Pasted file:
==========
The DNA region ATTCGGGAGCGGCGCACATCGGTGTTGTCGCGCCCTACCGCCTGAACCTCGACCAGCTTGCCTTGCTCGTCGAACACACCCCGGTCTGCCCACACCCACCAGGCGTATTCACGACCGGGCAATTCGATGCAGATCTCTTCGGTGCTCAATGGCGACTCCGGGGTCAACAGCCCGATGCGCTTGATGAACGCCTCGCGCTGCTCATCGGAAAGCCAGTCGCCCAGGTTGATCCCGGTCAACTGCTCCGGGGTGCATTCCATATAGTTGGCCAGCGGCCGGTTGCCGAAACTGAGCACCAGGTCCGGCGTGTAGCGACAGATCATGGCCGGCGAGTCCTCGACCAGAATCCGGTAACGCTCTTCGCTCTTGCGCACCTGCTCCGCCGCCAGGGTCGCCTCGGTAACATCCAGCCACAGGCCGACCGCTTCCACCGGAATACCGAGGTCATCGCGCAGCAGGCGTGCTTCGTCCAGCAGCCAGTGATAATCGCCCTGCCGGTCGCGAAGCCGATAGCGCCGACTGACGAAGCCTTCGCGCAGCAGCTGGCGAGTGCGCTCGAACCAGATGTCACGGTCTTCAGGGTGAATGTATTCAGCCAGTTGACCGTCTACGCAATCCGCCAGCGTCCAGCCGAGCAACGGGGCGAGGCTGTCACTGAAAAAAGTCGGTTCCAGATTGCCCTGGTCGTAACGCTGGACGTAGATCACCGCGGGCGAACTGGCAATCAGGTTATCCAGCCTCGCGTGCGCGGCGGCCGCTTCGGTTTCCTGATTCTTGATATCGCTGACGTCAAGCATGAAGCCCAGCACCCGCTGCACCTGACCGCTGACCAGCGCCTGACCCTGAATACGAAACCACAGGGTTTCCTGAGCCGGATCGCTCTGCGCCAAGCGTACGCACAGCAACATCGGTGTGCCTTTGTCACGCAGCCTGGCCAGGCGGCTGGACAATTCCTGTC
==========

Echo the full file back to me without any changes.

The DNA region ATTCGGGAGCGGCGCACATCGGTGTTGTCGCGCCCTACCGCCTGAACCTCGACCAGCTTGCCTTGCTCGTCGAACACACCCCGGTCTGCCCACACCCACCAGGCGTATTCACGACCGGGCAATTCGATGCAGATCTCTTCGGTGCTCAATGGCGACTCCGGGGTCAACAGCCCGATGCGCTTGATGAACGCCTCGCGCTGCTCATCGGAAAGCCAGTCGCCCAGGTTGATCCCGGTCAACTGCTCCGGGGTGCATTCCATATAGTTGGCCAGCGGCCGGTTGCCGAAACTGAGCACCAGGTCCGGCGTGTAGCGACAGATCATGGCCGGCGAGTCCTCGACCAGAATCCGGTAACGCTCTTCGCTCTTGCGCACCTGCTCCGCCGCCAGGGTCGCCTCGGTAACATCCAGCCACAGGCCGACCGCTTCCACCGGAATACCGAGGTCATCGCGCAGCAGGCGTGCTTCGTCCAGCAGCCAGTGATAATCGCCCTGCCGGTCGCGAAGCCGATAGCGCCGACTGACGAAGCCTTCGCGCAGCAGCTGGCGAGTGCGCTCGAACCAGATGTCACGGTCTTCAGGGTGAATGTATTCAGCCAGTTGACCGTCTACGCAATCCGCCAGCGTCCAGCCGAGCAACGGGGCGAGGCTGTCACTGAAAAAAGTCGGTTCCAGATTGCCCTGGTCGTAACGCTGGACGTAGATCACCGCGGGCGAACTGGCAATCAGGTTATCCAGCCTCGCGTGCGCGGCGGCCGCTTCGGTTTCCTGATTCTTGATATCGCTGACGTCAAGCATGAAGCCCAGCACCCGCTGCACCTGACCGCTGACCAGCGCCTGACCCTGAATACGAAACCACAGGGTTTCCTGAGCCGGATCGCTCTGCGCCAAGCGTACGCACAGCAACATCGGTGTGCCTTTGTCACGCAGCCTGGCCAGGCGGCTGGACAATTCCTGTC